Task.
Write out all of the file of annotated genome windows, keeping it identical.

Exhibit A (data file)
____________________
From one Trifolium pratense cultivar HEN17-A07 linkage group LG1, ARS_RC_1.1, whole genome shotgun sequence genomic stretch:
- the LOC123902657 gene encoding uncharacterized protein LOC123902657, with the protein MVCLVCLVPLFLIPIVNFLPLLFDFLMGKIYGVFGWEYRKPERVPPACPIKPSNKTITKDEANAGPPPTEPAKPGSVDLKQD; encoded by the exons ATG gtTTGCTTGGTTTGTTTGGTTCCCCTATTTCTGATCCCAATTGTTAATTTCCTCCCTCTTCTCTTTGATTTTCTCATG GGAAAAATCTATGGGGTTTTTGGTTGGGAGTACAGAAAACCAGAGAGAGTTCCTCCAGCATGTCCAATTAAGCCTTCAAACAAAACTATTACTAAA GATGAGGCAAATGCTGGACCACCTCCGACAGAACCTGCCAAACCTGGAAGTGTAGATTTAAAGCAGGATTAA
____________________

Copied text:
From one Trifolium pratense cultivar HEN17-A07 linkage group LG1, ARS_RC_1.1, whole genome shotgun sequence genomic stretch:
- the LOC123902657 gene encoding uncharacterized protein LOC123902657, with the protein MVCLVCLVPLFLIPIVNFLPLLFDFLMGKIYGVFGWEYRKPERVPPACPIKPSNKTITKDEANAGPPPTEPAKPGSVDLKQD; encoded by the exons ATG gtTTGCTTGGTTTGTTTGGTTCCCCTATTTCTGATCCCAATTGTTAATTTCCTCCCTCTTCTCTTTGATTTTCTCATG GGAAAAATCTATGGGGTTTTTGGTTGGGAGTACAGAAAACCAGAGAGAGTTCCTCCAGCATGTCCAATTAAGCCTTCAAACAAAACTATTACTAAA GATGAGGCAAATGCTGGACCACCTCCGACAGAACCTGCCAAACCTGGAAGTGTAGATTTAAAGCAGGATTAA